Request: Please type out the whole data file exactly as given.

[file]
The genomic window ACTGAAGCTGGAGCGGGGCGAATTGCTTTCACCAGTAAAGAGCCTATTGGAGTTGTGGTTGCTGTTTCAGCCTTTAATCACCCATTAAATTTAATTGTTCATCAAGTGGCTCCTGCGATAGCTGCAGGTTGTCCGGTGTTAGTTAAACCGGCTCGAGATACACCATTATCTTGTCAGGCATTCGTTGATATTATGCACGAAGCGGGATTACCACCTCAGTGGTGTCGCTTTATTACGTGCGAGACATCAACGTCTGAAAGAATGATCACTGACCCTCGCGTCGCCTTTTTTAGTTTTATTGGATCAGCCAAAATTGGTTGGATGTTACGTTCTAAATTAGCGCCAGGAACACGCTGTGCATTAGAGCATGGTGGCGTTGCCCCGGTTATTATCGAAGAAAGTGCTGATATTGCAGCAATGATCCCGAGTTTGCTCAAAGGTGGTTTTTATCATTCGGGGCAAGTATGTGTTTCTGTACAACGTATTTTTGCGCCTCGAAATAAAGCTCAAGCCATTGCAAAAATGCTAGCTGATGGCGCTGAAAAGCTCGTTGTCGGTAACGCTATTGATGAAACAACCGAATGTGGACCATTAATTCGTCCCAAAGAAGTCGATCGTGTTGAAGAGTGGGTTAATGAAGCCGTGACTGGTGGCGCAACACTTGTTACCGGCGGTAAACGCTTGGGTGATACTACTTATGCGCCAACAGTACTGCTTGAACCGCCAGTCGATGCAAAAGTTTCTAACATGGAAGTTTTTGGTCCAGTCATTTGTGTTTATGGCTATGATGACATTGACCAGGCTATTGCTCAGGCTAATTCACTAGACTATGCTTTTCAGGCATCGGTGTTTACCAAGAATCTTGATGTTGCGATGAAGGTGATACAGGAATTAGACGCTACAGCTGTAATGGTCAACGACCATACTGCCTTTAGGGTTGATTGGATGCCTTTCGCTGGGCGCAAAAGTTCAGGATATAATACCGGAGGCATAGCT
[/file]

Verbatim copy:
The genomic window ACTGAAGCTGGAGCGGGGCGAATTGCTTTCACCAGTAAAGAGCCTATTGGAGTTGTGGTTGCTGTTTCAGCCTTTAATCACCCATTAAATTTAATTGTTCATCAAGTGGCTCCTGCGATAGCTGCAGGTTGTCCGGTGTTAGTTAAACCGGCTCGAGATACACCATTATCTTGTCAGGCATTCGTTGATATTATGCACGAAGCGGGATTACCACCTCAGTGGTGTCGCTTTATTACGTGCGAGACATCAACGTCTGAAAGAATGATCACTGACCCTCGCGTCGCCTTTTTTAGTTTTATTGGATCAGCCAAAATTGGTTGGATGTTACGTTCTAAATTAGCGCCAGGAACACGCTGTGCATTAGAGCATGGTGGCGTTGCCCCGGTTATTATCGAAGAAAGTGCTGATATTGCAGCAATGATCCCGAGTTTGCTCAAAGGTGGTTTTTATCATTCGGGGCAAGTATGTGTTTCTGTACAACGTATTTTTGCGCCTCGAAATAAAGCTCAAGCCATTGCAAAAATGCTAGCTGATGGCGCTGAAAAGCTCGTTGTCGGTAACGCTATTGATGAAACAACCGAATGTGGACCATTAATTCGTCCCAAAGAAGTCGATCGTGTTGAAGAGTGGGTTAATGAAGCCGTGACTGGTGGCGCAACACTTGTTACCGGCGGTAAACGCTTGGGTGATACTACTTATGCGCCAACAGTACTGCTTGAACCGCCAGTCGATGCAAAAGTTTCTAACATGGAAGTTTTTGGTCCAGTCATTTGTGTTTATGGCTATGATGACATTGACCAGGCTATTGCTCAGGCTAATTCACTAGACTATGCTTTTCAGGCATCGGTGTTTACCAAGAATCTTGATGTTGCGATGAAGGTGATACAGGAATTAGACGCTACAGCTGTAATGGTCAACGACCATACTGCCTTTAGGGTTGATTGGATGCCTTTCGCTGGGCGCAAAAGTTCAGGATATAATACCGGAGGCATAGCT